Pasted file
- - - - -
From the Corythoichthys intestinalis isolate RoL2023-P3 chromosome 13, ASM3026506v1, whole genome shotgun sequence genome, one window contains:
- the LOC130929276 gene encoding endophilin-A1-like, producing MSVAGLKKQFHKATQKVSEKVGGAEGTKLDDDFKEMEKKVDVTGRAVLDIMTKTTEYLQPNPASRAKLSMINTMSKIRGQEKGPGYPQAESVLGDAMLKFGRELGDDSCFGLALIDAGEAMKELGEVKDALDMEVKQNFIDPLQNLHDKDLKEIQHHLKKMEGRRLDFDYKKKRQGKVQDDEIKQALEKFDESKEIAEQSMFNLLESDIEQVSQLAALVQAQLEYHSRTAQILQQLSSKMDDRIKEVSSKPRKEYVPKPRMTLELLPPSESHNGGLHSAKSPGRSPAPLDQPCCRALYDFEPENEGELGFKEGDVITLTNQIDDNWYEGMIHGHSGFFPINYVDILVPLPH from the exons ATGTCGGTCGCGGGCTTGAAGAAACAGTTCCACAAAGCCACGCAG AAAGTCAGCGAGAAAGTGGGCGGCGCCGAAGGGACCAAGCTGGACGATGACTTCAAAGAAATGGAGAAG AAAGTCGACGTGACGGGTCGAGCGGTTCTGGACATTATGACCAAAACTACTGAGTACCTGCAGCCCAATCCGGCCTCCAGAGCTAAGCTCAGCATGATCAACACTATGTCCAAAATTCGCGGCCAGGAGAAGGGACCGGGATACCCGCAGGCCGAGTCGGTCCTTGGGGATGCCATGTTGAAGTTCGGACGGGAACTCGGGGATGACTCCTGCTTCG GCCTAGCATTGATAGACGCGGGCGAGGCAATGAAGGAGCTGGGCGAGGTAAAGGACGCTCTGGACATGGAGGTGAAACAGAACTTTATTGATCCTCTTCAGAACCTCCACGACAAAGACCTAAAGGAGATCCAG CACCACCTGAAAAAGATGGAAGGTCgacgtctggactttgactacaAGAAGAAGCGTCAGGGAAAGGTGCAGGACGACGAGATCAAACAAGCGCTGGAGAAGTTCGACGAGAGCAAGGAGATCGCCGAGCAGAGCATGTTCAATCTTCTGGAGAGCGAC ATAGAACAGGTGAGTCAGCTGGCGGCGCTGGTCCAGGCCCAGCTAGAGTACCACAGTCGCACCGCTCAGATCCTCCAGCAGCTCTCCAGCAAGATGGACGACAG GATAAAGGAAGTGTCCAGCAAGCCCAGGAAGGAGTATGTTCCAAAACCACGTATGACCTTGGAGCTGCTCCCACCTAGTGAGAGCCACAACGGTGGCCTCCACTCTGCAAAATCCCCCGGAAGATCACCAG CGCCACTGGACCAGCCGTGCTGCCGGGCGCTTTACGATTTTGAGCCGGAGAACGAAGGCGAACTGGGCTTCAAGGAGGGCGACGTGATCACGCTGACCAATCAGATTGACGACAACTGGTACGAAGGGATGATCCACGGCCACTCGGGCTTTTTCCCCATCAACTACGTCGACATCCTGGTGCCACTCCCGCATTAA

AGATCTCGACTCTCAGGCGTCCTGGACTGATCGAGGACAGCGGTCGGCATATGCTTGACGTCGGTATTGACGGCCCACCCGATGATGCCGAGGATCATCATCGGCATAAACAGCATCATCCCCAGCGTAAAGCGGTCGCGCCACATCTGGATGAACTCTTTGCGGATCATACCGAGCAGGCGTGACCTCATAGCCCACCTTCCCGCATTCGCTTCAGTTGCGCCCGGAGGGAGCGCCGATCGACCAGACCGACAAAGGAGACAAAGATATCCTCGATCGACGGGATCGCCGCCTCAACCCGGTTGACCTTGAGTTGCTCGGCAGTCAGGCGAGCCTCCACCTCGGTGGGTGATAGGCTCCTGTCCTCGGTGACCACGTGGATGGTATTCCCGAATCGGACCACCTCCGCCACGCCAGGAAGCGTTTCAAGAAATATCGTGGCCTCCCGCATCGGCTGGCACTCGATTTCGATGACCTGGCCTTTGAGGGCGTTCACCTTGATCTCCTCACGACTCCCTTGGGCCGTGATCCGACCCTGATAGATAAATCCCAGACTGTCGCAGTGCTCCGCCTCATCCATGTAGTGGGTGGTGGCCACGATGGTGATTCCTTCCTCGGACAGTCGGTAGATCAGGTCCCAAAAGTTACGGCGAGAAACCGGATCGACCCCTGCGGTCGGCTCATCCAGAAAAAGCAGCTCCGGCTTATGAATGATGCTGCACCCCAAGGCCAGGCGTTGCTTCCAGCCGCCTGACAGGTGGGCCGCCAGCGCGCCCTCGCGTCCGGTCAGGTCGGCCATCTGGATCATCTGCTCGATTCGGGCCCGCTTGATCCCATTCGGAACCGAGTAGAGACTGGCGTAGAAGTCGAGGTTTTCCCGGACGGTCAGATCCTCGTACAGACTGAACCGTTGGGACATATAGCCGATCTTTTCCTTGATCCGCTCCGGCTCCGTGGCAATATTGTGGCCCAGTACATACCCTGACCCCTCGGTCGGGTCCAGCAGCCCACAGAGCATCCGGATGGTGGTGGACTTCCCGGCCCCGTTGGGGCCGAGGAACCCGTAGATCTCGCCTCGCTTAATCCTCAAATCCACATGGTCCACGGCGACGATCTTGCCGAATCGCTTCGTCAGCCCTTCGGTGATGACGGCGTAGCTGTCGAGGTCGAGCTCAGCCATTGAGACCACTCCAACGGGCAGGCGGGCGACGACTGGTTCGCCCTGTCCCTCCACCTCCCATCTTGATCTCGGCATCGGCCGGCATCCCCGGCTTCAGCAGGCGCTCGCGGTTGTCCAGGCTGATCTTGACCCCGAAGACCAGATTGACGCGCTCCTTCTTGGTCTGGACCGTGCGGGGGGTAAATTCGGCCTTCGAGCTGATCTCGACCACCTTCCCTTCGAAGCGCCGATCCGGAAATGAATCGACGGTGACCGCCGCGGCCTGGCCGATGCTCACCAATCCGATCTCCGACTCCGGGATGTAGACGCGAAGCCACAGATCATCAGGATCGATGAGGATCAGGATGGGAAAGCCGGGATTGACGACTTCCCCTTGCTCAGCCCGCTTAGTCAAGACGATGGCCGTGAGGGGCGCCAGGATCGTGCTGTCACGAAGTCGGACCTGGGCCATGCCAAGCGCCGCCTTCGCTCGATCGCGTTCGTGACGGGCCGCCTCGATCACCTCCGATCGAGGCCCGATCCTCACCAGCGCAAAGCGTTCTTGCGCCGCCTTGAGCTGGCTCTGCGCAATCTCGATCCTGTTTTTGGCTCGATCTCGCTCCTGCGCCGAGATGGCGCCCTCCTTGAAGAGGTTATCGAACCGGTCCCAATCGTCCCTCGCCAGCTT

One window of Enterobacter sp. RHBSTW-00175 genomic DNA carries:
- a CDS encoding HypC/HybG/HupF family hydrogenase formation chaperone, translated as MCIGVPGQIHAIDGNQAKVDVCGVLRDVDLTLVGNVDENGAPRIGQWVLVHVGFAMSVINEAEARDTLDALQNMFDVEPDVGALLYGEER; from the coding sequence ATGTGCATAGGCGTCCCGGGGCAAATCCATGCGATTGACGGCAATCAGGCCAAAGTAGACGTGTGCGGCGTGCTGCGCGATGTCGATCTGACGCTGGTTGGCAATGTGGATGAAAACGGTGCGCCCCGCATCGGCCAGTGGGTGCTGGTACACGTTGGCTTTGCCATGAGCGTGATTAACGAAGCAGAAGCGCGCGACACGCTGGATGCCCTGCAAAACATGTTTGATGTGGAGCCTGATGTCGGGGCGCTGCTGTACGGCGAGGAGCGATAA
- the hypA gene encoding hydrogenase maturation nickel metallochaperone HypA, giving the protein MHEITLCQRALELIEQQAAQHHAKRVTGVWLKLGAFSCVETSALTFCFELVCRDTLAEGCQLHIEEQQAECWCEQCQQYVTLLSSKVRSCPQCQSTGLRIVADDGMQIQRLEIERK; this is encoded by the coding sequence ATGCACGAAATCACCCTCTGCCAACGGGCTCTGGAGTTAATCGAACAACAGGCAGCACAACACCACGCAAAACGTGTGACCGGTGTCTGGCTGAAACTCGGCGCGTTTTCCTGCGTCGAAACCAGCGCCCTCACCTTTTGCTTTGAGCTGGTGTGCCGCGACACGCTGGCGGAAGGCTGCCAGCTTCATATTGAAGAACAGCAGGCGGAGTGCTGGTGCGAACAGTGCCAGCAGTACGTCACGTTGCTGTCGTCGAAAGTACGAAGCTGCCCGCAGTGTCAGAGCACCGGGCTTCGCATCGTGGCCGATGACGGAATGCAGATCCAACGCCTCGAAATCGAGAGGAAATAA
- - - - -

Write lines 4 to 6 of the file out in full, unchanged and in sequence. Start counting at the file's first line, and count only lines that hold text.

One window of Enterobacter sp. RHBSTW-00175 genomic DNA carries:
- a CDS encoding HypC/HybG/HupF family hydrogenase formation chaperone, translated as MCIGVPGQIHAIDGNQAKVDVCGVLRDVDLTLVGNVDENGAPRIGQWVLVHVGFAMSVINEAEARDTLDALQNMFDVEPDVGALLYGEER; from the coding sequence ATGTGCATAGGCGTCCCGGGGCAAATCCATGCGATTGACGGCAATCAGGCCAAAGTAGACGTGTGCGGCGTGCTGCGCGATGTCGATCTGACGCTGGTTGGCAATGTGGATGAAAACGGTGCGCCCCGCATCGGCCAGTGGGTGCTGGTACACGTTGGCTTTGCCATGAGCGTGATTAACGAAGCAGAAGCGCGCGACACGCTGGATGCCCTGCAAAACATGTTTGATGTGGAGCCTGATGTCGGGGCGCTGCTGTACGGCGAGGAGCGATAA
- the hypA gene encoding hydrogenase maturation nickel metallochaperone HypA, giving the protein MHEITLCQRALELIEQQAAQHHAKRVTGVWLKLGAFSCVETSALTFCFELVCRDTLAEGCQLHIEEQQAECWCEQCQQYVTLLSSKVRSCPQCQSTGLRIVADDGMQIQRLEIERK; this is encoded by the coding sequence ATGCACGAAATCACCCTCTGCCAACGGGCTCTGGAGTTAATCGAACAACAGGCAGCACAACACCACGCAAAACGTGTGACCGGTGTCTGGCTGAAACTCGGCGCGTTTTCCTGCGTCGAAACCAGCGCCCTCACCTTTTGCTTTGAGCTGGTGTGCCGCGACACGCTGGCGGAAGGCTGCCAGCTTCATATTGAAGAACAGCAGGCGGAGTGCTGGTGCGAACAGTGCCAGCAGTACGTCACGTTGCTGTCGTCGAAAGTACGAAGCTGCCCGCAGTGTCAGAGCACCGGGCTTCGCATCGTGGCCGATGACGGAATGCAGATCCAACGCCTCGAAATCGAGAGGAAATAA